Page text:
SpaceX delays first commercial flight | News | DW | 11.05.2018
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SpaceX delays first commercial flight

A technical glitch has caused SpaceX to delay the first commercial flight of a new rocket as it was about to blast off. The rocket needs to complete seven successful flights before it can transport astronauts for NASA.

American aerospace company SmartX on Thursday postponed the first commercial flight of its updated Falcon 9 rocket after a last-minute technical glitch.

The rocket's onboard computers stopped the countdown about one minute before the brand new Block-5 edition of the Falcon 9 was due to take off from the Kennedy Space Center in Florida on its first mission, to carry a communications satellite into orbit for Bangladesh.

Read more: What you need to know about SpaceX's Falcon Heavy launch

Controllers for billionaire Elon Musk's private launch company, formally known as Space Exploration Technologies, said the flight would be delayed for at least 24 hours and it would try again on Friday.

USA SpaceX Launch Bangabandhu-Satellit (picture-alliance/AP Photo/Red Huber/Orlando Sentinel)

The rocket's first flight was stopped with less than a minute to go on the countdown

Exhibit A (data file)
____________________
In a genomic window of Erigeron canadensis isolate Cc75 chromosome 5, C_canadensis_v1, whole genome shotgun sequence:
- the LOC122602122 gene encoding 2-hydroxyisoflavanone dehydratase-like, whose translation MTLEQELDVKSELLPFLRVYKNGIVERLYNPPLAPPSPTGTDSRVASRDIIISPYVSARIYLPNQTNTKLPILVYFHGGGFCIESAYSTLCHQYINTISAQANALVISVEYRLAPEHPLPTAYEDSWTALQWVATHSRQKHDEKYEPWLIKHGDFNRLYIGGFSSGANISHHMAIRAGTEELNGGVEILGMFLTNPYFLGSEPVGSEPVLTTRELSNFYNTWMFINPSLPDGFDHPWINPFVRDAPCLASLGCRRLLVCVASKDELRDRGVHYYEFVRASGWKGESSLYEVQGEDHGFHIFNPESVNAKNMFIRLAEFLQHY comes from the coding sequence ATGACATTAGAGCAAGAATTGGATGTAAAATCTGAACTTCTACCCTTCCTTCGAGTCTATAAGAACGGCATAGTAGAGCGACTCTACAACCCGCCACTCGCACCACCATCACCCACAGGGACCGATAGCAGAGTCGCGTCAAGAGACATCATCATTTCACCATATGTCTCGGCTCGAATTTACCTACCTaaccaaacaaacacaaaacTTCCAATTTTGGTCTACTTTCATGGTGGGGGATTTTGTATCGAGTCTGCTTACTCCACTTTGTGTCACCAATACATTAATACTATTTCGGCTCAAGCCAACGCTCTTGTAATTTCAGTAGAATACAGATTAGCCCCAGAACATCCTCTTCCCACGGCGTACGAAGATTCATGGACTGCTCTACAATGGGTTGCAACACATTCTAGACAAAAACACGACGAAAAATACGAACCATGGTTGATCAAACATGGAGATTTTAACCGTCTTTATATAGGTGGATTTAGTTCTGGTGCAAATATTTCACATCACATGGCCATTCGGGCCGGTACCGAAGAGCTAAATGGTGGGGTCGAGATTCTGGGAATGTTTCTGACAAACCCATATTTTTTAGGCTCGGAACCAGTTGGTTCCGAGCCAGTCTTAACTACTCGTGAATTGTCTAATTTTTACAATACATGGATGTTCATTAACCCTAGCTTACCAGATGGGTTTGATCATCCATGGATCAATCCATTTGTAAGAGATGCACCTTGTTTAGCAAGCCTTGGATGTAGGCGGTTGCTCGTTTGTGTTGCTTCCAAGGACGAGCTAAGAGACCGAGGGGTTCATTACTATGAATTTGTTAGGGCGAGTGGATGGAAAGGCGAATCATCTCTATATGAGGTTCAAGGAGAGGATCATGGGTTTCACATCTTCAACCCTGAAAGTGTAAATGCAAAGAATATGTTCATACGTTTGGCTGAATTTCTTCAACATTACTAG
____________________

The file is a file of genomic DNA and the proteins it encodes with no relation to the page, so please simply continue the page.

Reason for glitch uncertain

The exact reason for Thursday's automatic shutdown of the final launch sequence was not determined.

Launch commanders will have to go through data logs produced by onboard computers to find out what may have gone wrong.

Read more: Opinion: Elon Musk and feeling like a kid again

The Falcon 9 Block-5 has about 100 upgrades for greater power, safety and reusability than its Block-4 predecessor.

Its recoverable main-stage booster is designed to be reused at least 10 times with minimal restoration between flights, allowing for more frequent launches at a lower cost, which is a key element of SpaceX's business model.

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Normalizing space travel

Rocket reusability is also one of Musk's broader aims for normalizing space travel and ultimately sending humans to Mars.

So far, the company has safely return-landed 24 of its boosters and reflown 11 of them.

The Block-5 is the first rocket from Musk's company to fulfill NASA's requirements for its Commercial Crew Program to carry agency astronauts to the International Space Station.

But NASA requires seven successful flights before the new rocket can receive the final certification for a manned mission.

The Block-5 will also be used to launch US Air Force global positioning satellites and other high-value, military and national security payloads.

law/rc (AFP, AP, Reuters)

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